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Increasing Our Understanding of the Recovery Process Through Drug Court Narratives, Technical Report

NCJ Number
Date Published
December 1999
66 pages
This report presents the methodology and findings of research whose general goal was to use narrative data from observation of the Syracuse Community Treatment Court (New York) sessions and interviews with clients and treatment professionals to identify problems and typologies of recovery, as well as to generate testable hypotheses regarding factors that influence recovery for people in the criminal justice system who have chemical dependencies.
The Syracuse Community Treatment Court (SCTC) is a "drug court" that provides treatment of nonviolent, chemically dependent, felony and misdemeanor defendants; the suspension of traditional adversarial behavior between the parties in the court; frequent monitoring of abstinence by urinalysis; ongoing interaction between the judge and program participants; and adoption of a system of rewards and sanctions in response to degrees of compliance with program requirements. Project staff observed and recorded notes during 104 SCTC open-court sessions at which 168 clients were scheduled to appear between January 15, 1997, and April 28, 1999. Staff conducted seven interviews with clients who were scheduled to graduate from the program at the time of the interview. Interviews were also conducted with three treatment providers and two court staff to determine their perspectives on the court and recovery issues. Problems identified by participants that affected their compliance with court requirements were employment, legal issues, physical health, housing, and health insurance. Patterns of recovery differed among program graduates. Some moved through recovery with few problems, some required time to achieve an effective response to treatment, others occasionally relapsed, and others chronically relapsed during program participation. Those who moved through the treatment process in a compliant manner mentioned few problems at the individual and structural levels. The relationship between the nature of graduates' problems and their patterns of recovery suggests that treatment providers and case managers must be more attentive to the various problems that impact participants' likelihood of compliance and recovery. 4 tables, appended observer notes, and 40 references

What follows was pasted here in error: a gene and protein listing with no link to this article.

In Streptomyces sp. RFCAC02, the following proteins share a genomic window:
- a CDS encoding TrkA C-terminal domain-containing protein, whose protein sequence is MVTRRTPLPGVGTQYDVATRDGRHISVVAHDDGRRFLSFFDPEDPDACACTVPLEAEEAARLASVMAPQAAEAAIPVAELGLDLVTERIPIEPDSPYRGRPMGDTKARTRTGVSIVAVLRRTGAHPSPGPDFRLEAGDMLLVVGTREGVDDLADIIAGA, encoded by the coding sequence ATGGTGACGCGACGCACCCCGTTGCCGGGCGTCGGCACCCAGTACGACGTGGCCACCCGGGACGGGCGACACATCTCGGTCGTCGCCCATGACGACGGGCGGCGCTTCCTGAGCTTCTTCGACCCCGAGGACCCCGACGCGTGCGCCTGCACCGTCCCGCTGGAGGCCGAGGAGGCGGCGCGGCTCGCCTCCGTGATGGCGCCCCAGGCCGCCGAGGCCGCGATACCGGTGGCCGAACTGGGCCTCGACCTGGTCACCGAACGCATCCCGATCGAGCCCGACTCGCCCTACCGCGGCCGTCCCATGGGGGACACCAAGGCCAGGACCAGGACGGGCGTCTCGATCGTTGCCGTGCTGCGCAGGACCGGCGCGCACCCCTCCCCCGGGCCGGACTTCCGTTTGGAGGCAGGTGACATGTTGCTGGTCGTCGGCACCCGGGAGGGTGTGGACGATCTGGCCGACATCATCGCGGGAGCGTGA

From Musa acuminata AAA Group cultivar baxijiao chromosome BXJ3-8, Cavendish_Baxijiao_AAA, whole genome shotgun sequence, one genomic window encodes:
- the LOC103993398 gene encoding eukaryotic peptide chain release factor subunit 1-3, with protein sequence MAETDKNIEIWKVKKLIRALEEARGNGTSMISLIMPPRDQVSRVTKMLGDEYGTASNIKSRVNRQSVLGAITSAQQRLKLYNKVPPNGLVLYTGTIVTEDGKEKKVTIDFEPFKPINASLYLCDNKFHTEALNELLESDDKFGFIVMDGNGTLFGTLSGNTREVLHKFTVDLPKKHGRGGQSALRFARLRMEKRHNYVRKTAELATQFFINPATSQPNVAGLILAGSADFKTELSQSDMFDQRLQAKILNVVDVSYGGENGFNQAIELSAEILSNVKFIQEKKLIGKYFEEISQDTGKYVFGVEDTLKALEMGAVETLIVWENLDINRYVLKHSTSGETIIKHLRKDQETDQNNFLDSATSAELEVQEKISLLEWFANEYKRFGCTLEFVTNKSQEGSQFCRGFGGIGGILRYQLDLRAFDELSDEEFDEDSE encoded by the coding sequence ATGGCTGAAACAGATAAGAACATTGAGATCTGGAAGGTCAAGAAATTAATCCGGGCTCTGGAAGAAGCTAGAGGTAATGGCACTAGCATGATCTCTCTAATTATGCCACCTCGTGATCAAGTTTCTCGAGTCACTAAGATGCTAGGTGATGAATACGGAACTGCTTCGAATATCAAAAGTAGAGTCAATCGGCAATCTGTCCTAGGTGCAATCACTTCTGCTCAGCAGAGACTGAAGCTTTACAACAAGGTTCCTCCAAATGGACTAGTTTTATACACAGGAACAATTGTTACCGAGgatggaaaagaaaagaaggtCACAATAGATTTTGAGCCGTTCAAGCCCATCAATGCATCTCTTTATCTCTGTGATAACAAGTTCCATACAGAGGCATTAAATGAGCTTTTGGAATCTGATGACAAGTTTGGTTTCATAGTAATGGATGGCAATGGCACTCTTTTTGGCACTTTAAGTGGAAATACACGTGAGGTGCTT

Date Published: December 1, 1999